The overall result is a charming musical that is nevertheless strangely choppy and uneven in tone. The film is, at turns, out and out funny, whimsical, stylish, lyrical, and sometimes breathtaking; but it frequently feels like we're watching the combined efforts of artists assigned to do their work in isolation - without an awareness of what others are doing. Structurally, the film is designed to contrast the past and present, but this duality transfers somewhat schizophrenically in the combined efforts of the set designers, costumers, and especially the actors. Instead of creating the impression that time is cyclical and that the past and present are spiritually interlinked; On a Clear Day You Can See Forever frequently just feels like two separate films vying for screen time. A result, no doubt, of the movie being the victim of a great deal of editing. (Not the kind of fine-tuning editing necessary to sharpen a film, but the kind of butchering needed to cut a proposed 3-hour roadshow musical down to a little over 2-hours.)
On the rare occasions Minnelli ventures out of the studio, good use is made of the film's New York locations. Here, Yves Montand stands atop the Pan Am Building imploring Daisy to "Come Back to Me"
(or, as transposed by critic Rex Reed per Montand's French accent, "Cum Buck Dooo Meee!")

As it turns out, On a Clear Day You Can See Forever did indeed undergo a prodigious amount of cutting before release. Conceived as a roadshow* attraction, On a Clear Day You Can See Forever bears the brunt of the many songs, scenes, and subplots excised in the interest of whittling the film down to a marketable running time. But this doesn't fully explain On a Clear Day You Can See Forever saddling itself with a leading man so thuddingly dull that the film loses all romantic longing. Nor does it account for production values which would have looked dated in 1965; the curious choice of not having Streisand (a great comedienne) interact with any of the comic supporting actors (that's left to Montand, who sucks the laughs out of every scene); or the head-scratchingly weird decision to remove all of the score's liveliest and peppiest numbers (and this movie could use all the pep it can get) leaving only the melodic ballads.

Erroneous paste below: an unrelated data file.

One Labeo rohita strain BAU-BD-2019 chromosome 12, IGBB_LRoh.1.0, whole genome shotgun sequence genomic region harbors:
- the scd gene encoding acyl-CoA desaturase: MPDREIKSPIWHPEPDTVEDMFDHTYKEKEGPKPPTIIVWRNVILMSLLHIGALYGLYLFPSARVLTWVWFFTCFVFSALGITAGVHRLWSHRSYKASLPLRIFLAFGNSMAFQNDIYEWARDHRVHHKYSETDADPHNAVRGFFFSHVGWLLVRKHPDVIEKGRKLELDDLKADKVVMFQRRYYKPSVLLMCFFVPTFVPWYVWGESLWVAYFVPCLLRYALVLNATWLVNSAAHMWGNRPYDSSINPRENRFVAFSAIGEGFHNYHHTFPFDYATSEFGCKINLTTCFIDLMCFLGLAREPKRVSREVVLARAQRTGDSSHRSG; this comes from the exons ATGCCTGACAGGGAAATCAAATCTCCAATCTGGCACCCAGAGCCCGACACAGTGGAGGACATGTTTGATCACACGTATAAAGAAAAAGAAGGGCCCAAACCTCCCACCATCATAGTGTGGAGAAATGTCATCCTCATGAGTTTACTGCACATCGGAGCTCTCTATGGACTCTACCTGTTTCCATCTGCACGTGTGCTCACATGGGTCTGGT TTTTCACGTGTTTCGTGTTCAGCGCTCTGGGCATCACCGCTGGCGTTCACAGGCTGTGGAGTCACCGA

*Roadshow: A popular distribution method for “event” films in the 60s, roadshow films were higher priced, reserved-seat screenings with overtures, intermissions, and exit music. These films were habitually 2 ½ to 4 hours long. They gradually fell out of favor in the late 70s.
The rooftop set and cast assembled for the Wait Till We're Sixty-Five production number that was filmed (and showed up on promotional stills) but cut out of the completed film

The film's score (among my favorites) is lushly romantic, but the film itself (a protracted, metaphysical cockblock) has been cast and directed in such a fashion as to render all potential romantic couplings undesirable. Personally, I didn't want Daisy to end up with ANY of her suitors.
Dr.Chabot hypnotizes Daisy through telepathy

On a Clear Day You Can See Forever was only the second Barbra Streisand film I’d ever seen (the first being What’s Up, Doc?), and one I somehow hadn’t even heard of until 1975 when it was booked as the bottom half of a double-bill at the San Francisco movie theater where I worked as an usher. Because of my job, I was initially only able to see bits and pieces of the film, but the first thing that struck me was how beautifully it was shot. The ultra modern college campus scenes were an overlit bust, but the flashback sequences in England and stylized artificiality of the Daisy's rooftop bore Minnelli’s trademark stamp of picturesque opulence. 
The Royal Pavilion in Brighton, England features in one of the film's many stunning flashback sequences.

The other thing that grabbed me was the music. Many of the songs from the original score had been excised and a few new ones written just for the film. But of those that remained, who knew that so many of my parents’ favorite standards - the virtual entirety of the Eydie Gorme, Robert Goulet,  Jack Jones songbook - came from this show? I was so taken with the brief bits I was able to glimpse of On a Clear Day You Can See Forever that I began to make up excuses to leave my lobby post: check for smokers, feet on the backs of chairs… anything, just so I could get another Streisand fix.

And what a fix it was. Lit to look like a goddess and costumed with decolletage for days, Streisand was a heady dose of '70s-style movie star glamour. On a Clear Day You Can See Forever was the movie that made me fall in love with Streisand (alas, a short-lived romance that ended with 1979s The Main Event) and my personal siren song was her gangbusters delivery of the title tune. I made a point of always being the usher stationed near the doors at the end of each screening just so I could stand inside, flashlight in hand, mouth agape, and wait for her to rattle the crystal on the chandeliers with that final note.Wow! Talk about your goosebumps moment. 
Not sure if this was a wig or her real hair, but this is the look I always associate with Streisand